I know, I know, the cuteness lately is getting out of hand. First it was a bunch of baby waterfowl, then it was the baby Gadwall, then a variety of baby birds on the beach. What can I say? I am addicted to adorableness! Besides, it takes a hard-hearted, callous, and cruel person to have a negative reaction to fuzzy baby birds. Seriously, what kind of monster doesn’t want to look at adorableness all day long?
The baby Black Skimmer in this post was photographed just over a week ago in a colony of Common Terns and Black Skimmers (with the occasional American Oystercatcher) on the south shore of Long Island. The fencing protecting the colony was respected, of course, but the birds often came near the edge of the fencing despite the presence of several photographers. The confiding nature of the birds was, of course, greatly appreciated by the photographers, if the cacophony of clicking was any indication.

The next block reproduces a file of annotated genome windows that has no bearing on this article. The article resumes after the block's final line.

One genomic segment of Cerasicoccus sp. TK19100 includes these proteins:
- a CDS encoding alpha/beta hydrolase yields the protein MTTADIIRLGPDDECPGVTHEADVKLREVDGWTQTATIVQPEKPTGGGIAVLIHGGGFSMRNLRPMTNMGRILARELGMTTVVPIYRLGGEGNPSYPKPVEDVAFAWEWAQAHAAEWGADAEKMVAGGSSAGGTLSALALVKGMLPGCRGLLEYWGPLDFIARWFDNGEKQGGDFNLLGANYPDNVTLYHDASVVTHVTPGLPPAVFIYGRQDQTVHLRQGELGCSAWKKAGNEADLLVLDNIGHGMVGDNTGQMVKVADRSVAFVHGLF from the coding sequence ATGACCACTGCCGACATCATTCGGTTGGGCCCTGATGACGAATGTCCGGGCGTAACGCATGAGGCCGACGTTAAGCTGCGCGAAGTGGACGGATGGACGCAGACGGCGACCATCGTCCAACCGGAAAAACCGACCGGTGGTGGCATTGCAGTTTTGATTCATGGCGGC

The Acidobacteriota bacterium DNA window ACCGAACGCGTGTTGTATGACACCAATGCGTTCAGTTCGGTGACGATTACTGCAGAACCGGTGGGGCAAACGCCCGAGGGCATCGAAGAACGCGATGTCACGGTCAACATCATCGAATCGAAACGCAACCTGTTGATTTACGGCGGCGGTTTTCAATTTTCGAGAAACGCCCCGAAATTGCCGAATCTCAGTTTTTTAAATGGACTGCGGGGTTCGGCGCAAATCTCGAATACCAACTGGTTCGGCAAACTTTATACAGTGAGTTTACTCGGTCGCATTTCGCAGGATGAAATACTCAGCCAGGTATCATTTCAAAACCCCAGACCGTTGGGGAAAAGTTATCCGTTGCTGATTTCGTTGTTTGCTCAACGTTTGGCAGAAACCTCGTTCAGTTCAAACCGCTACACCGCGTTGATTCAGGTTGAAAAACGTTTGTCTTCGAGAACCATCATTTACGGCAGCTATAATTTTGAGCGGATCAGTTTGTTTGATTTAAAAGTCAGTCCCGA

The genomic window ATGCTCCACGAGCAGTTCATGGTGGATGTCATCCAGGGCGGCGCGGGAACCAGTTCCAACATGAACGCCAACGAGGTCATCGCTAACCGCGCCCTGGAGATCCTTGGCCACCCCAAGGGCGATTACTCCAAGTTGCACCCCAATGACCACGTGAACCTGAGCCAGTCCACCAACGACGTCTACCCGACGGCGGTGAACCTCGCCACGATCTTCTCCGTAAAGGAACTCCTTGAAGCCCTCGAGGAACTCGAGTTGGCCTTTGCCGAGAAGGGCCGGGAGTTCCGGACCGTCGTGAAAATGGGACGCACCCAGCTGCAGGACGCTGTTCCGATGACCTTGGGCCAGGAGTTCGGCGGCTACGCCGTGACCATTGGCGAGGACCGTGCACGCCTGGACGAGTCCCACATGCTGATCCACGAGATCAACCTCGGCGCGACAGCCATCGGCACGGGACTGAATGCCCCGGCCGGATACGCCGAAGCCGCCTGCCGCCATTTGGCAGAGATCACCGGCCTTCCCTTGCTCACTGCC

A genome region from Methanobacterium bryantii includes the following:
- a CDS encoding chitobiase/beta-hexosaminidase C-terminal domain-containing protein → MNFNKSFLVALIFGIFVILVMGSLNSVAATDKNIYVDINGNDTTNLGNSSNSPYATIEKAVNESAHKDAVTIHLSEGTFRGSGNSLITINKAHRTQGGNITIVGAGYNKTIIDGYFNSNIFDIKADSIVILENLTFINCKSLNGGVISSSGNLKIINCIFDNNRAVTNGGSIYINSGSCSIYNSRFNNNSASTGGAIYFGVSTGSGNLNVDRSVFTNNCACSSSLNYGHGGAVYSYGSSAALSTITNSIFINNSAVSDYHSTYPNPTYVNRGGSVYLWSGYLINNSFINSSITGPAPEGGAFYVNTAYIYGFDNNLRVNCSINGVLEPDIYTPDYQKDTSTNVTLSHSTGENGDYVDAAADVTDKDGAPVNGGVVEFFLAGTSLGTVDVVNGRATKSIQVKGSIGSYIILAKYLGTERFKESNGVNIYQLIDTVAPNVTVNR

Black Skimmers often create their nest scrapes in in the colonies of other seabirds. They incubate their four eggs for just over three weeks and the young usually fledge just under four weeks after hatching. To learn more about Black Skimmers, or just to see some flight shots of adult birds, please check out the recent gallery from Cupsogue Beach County Park.
If you liked this post and want to see more great images of birds make sure to check out 10,000 Clicks, our big (and growing) page of galleries here at 10,000 Birds.
Photos of Skimmers always catch my attention as we have nothing like them in Australia. That beak is such an odd, but obviously effective arrangement. It’s interesting that the chick’s is no-where as disproportionate as the adult. They are very cute though!
AWWWWWWWWW! Sorry, couldn’t help myself. (say something scientific!)
I prefer adult birds. Call me hard-hearted, callous, and cruel, but baby birds don’t do it for me. I’ve only ever seen a Hawk Owl “baby”, never an adult, and therefore it hardly counts for me as a lifer.
Would you count a pullus as a lifer if it was – for some reason – definitely identifiable to species level but not accompanied by an adult?
@Sonja: Glad you liked them. And don’t worry, the bill will soon grow into the skimmer!
@Owler: 88% of people let out an involuntary “AAAAAWWWWWW!” when they see a skimmer. See, science!
@Jochen: You are hard-hearted, callous, and cruel. And yes, yes I would. But it would definitely be a BVD.
@Corey: well, I guess I asked for it. Oh wait, I actually did!